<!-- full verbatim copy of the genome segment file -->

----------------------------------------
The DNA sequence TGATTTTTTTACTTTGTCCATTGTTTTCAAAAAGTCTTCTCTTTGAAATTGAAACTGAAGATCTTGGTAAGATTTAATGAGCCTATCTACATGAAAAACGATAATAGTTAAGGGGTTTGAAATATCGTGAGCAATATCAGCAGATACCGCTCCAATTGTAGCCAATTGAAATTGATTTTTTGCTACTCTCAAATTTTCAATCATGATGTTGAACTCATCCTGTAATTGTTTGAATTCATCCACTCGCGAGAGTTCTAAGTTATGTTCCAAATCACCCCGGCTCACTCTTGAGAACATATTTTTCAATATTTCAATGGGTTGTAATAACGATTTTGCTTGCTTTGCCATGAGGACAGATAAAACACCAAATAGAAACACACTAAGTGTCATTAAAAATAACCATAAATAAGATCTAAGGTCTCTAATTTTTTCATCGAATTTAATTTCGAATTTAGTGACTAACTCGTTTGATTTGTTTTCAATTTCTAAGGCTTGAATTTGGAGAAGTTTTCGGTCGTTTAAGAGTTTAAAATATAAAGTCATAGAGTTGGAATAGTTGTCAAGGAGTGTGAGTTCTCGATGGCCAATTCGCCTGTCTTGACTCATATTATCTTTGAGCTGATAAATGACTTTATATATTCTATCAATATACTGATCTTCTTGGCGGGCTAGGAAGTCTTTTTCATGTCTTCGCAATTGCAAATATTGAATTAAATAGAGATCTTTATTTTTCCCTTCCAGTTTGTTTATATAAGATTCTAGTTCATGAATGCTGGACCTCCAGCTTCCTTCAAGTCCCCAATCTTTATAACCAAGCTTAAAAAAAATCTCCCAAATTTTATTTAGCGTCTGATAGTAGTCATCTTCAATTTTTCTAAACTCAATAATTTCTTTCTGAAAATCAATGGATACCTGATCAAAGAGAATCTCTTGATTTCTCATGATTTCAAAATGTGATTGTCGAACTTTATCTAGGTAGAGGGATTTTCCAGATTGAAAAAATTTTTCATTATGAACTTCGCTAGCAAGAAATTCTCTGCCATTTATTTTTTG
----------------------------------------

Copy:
The DNA sequence TGATTTTTTTACTTTGTCCATTGTTTTCAAAAAGTCTTCTCTTTGAAATTGAAACTGAAGATCTTGGTAAGATTTAATGAGCCTATCTACATGAAAAACGATAATAGTTAAGGGGTTTGAAATATCGTGAGCAATATCAGCAGATACCGCTCCAATTGTAGCCAATTGAAATTGATTTTTTGCTACTCTCAAATTTTCAATCATGATGTTGAACTCATCCTGTAATTGTTTGAATTCATCCACTCGCGAGAGTTCTAAGTTATGTTCCAAATCACCCCGGCTCACTCTTGAGAACATATTTTTCAATATTTCAATGGGTTGTAATAACGATTTTGCTTGCTTTGCCATGAGGACAGATAAAACACCAAATAGAAACACACTAAGTGTCATTAAAAATAACCATAAATAAGATCTAAGGTCTCTAATTTTTTCATCGAATTTAATTTCGAATTTAGTGACTAACTCGTTTGATTTGTTTTCAATTTCTAAGGCTTGAATTTGGAGAAGTTTTCGGTCGTTTAAGAGTTTAAAATATAAAGTCATAGAGTTGGAATAGTTGTCAAGGAGTGTGAGTTCTCGATGGCCAATTCGCCTGTCTTGACTCATATTATCTTTGAGCTGATAAATGACTTTATATATTCTATCAATATACTGATCTTCTTGGCGGGCTAGGAAGTCTTTTTCATGTCTTCGCAATTGCAAATATTGAATTAAATAGAGATCTTTATTTTTCCCTTCCAGTTTGTTTATATAAGATTCTAGTTCATGAATGCTGGACCTCCAGCTTCCTTCAAGTCCCCAATCTTTATAACCAAGCTTAAAAAAAATCTCCCAAATTTTATTTAGCGTCTGATAGTAGTCATCTTCAATTTTTCTAAACTCAATAATTTCTTTCTGAAAATCAATGGATACCTGATCAAAGAGAATCTCTTGATTTCTCATGATTTCAAAATGTGATTGTCGAACTTTATCTAGGTAGAGGGATTTTCCAGATTGAAAAAATTTTTCATTATGAACTTCGCTAGCAAGAAATTCTCTGCCATTTATTTTTTG